Monday, March 9, 2009

Dysphasia in more detail

Features of dysphasia

Dysphasia can be seen as a disruption in the links between thought and language. The diagnosis is made only after excluding sensory impairment of vision or hearing, perceptual impairment (agnosia), cognitive impairment (memory), impaired movement (apraxia) or thought disturbance as in dementia or schizophrenia. When testing for dysarthria and dysphasia, the patient%u2019s ability to repeat or produce difficult phrases or tongue twisters can be indicative.

People with receptive dysphasia often have language that is fluent with a normal rhythm and articulation but it is meaningless as they fail to comprehend what they are saying.
People with expressive dysphasia are not fluent and have difficulty forming words and sentences. There are grammatical errors and difficulty finding the right word. In severe cases they do not speak spontaneously but they usually understand what is said to them.

Specific types of aphasia are associated with damage to particular cortical regions but in practice distinctions are not always clear. Language is a complex activity involving many cortical and sub-cortical areas and lesions do not dissect clearly demarcated anatomical areas. Generally, expressive dysphasia suggests an anterior lesion while receptive dysphasia suggests a posterior lesion. There are a number of sub types. They are:

* Sensory (Wernicke's) aphasia - lesions are located in the left posterior perisylvian region and primary symptoms are general comprehension deficits, word retrieval deficits and semantic paraphasias. Lesions in this area damage the semantic content of language while leaving the language production function intact. The consequence is a fluent or receptive aphasia in which speech is fluent but lacking in content. Patients lack awareness of their speech difficulties. Semantics is the meaning of words. Semantic paraphrasia is the substitution of a semantically related but incorrect word.
* Production (Broca's) aphasia - lesions are located in the left pre-central areas. This is a non-fluent or expressive aphasia since there are deficits in speech production, prosody and syntactic comprehension. Patients will typically exhibit slow and halting speech but with good semantic content. Comprehension is usually good. Unlike Wernicke%u2019s aphasia, Broca%u2019s patients are aware of their language difficulties. Prosody is the study of the meter of verse. Here it means the rhythm of speech.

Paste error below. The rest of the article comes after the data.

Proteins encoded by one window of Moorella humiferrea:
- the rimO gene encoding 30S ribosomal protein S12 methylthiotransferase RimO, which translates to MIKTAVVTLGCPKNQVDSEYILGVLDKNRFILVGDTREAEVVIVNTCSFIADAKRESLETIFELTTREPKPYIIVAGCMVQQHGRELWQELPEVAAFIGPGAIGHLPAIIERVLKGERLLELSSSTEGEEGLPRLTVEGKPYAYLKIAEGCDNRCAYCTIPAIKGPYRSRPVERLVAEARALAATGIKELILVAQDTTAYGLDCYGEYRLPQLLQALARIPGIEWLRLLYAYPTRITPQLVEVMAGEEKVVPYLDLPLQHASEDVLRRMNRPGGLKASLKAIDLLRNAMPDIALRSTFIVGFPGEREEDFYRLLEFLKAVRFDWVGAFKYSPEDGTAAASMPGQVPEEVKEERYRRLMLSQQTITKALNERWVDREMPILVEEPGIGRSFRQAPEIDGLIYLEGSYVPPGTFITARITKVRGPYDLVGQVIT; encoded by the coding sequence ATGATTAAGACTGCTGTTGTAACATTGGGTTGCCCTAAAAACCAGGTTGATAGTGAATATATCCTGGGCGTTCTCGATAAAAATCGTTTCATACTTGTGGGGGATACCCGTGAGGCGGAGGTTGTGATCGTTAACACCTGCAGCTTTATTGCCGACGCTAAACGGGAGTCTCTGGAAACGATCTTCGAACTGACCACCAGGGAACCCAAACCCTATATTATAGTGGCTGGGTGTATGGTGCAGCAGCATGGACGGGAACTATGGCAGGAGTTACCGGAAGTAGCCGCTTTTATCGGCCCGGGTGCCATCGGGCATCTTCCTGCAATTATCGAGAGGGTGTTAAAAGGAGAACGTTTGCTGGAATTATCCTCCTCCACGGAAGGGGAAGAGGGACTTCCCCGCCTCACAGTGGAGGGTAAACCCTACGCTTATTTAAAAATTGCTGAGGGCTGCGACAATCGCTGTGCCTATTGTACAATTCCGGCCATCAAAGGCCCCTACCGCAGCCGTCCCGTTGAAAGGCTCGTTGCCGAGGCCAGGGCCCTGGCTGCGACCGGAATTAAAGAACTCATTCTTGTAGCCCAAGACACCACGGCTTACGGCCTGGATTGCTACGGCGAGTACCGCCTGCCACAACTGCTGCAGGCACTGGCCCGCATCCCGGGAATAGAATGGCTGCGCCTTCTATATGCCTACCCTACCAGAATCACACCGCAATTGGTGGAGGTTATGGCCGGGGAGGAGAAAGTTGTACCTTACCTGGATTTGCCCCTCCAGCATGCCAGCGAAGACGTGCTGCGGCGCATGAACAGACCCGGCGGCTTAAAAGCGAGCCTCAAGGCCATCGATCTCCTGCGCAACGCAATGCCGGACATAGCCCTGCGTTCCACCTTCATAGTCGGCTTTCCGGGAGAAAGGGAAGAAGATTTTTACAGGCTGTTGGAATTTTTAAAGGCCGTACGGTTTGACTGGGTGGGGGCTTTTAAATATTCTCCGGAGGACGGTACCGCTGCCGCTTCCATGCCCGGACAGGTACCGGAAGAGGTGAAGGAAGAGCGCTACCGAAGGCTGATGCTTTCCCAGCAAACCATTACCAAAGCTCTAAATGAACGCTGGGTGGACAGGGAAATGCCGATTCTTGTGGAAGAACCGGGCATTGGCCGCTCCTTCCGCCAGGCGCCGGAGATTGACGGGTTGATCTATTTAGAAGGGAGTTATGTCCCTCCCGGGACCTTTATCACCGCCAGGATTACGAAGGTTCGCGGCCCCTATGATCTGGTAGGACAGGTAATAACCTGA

* Conduction aphasia - lesions are around the arcuate fasciculus, posterior parietal and temporal regions. Symptoms are naming deficits, inability to repeat non meaningful words and word strings although there is apparently normal speech comprehension and production. Patients are aware of their difficulties.
* Deep dysphasia - lesions are in the temporal lobe especially those mediating phonological processing. Symptoms are word repetition problems and semantic paraphasia (semantically related word substituted when asked to repeat a target word).
* Transcortical sensory aphasia - Lesions are in the junction areas of the temporal, parietal and occipital areas of left hemisphere. Symptoms are impaired comprehension, naming, reading, writing and semantic irrelevancies in speech.
* Transcortical motor aphasia - lesions are located between Broca%u2019s area and supplementary motor area. Symptoms are transient mutism, telegramatic, dysprosodic speech. Telegramatic means omitting unimportant words, as was done when sending a telegram. Dysprosodic speech is monotone.
* Global aphasia - occurs with extensive damage to the left perisylvian region, white matter, basal ganglia and thalamus. Symptoms are extensive and generalised deficits in comprehension, repetition, naming and speech production.

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